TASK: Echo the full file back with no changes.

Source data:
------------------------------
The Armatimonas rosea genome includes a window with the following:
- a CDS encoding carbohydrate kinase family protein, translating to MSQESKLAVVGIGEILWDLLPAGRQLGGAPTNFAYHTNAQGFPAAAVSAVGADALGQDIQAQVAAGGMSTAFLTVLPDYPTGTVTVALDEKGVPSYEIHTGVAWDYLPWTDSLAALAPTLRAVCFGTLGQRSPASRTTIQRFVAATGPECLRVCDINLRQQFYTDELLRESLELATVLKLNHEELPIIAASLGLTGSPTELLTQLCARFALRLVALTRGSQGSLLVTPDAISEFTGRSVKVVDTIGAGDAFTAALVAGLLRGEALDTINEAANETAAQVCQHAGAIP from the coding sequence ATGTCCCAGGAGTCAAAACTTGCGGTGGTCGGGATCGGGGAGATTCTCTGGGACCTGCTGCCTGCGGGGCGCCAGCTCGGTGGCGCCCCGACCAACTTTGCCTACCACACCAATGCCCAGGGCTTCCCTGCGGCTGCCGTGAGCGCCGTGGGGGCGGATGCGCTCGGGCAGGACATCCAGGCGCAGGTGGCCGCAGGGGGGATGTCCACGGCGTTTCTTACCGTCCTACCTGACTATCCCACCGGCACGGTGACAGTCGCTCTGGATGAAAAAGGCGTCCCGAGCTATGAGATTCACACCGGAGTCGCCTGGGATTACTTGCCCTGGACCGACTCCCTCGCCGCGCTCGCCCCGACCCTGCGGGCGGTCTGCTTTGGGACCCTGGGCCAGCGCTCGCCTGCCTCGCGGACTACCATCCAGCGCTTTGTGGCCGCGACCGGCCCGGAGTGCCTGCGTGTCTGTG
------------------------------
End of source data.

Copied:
The Armatimonas rosea genome includes a window with the following:
- a CDS encoding carbohydrate kinase family protein, translating to MSQESKLAVVGIGEILWDLLPAGRQLGGAPTNFAYHTNAQGFPAAAVSAVGADALGQDIQAQVAAGGMSTAFLTVLPDYPTGTVTVALDEKGVPSYEIHTGVAWDYLPWTDSLAALAPTLRAVCFGTLGQRSPASRTTIQRFVAATGPECLRVCDINLRQQFYTDELLRESLELATVLKLNHEELPIIAASLGLTGSPTELLTQLCARFALRLVALTRGSQGSLLVTPDAISEFTGRSVKVVDTIGAGDAFTAALVAGLLRGEALDTINEAANETAAQVCQHAGAIP from the coding sequence ATGTCCCAGGAGTCAAAACTTGCGGTGGTCGGGATCGGGGAGATTCTCTGGGACCTGCTGCCTGCGGGGCGCCAGCTCGGTGGCGCCCCGACCAACTTTGCCTACCACACCAATGCCCAGGGCTTCCCTGCGGCTGCCGTGAGCGCCGTGGGGGCGGATGCGCTCGGGCAGGACATCCAGGCGCAGGTGGCCGCAGGGGGGATGTCCACGGCGTTTCTTACCGTCCTACCTGACTATCCCACCGGCACGGTGACAGTCGCTCTGGATGAAAAAGGCGTCCCGAGCTATGAGATTCACACCGGAGTCGCCTGGGATTACTTGCCCTGGACCGACTCCCTCGCCGCGCTCGCCCCGACCCTGCGGGCGGTCTGCTTTGGGACCCTGGGCCAGCGCTCGCCTGCCTCGCGGACTACCATCCAGCGCTTTGTGGCCGCGACCGGCCCGGAGTGCCTGCGTGTCTGTG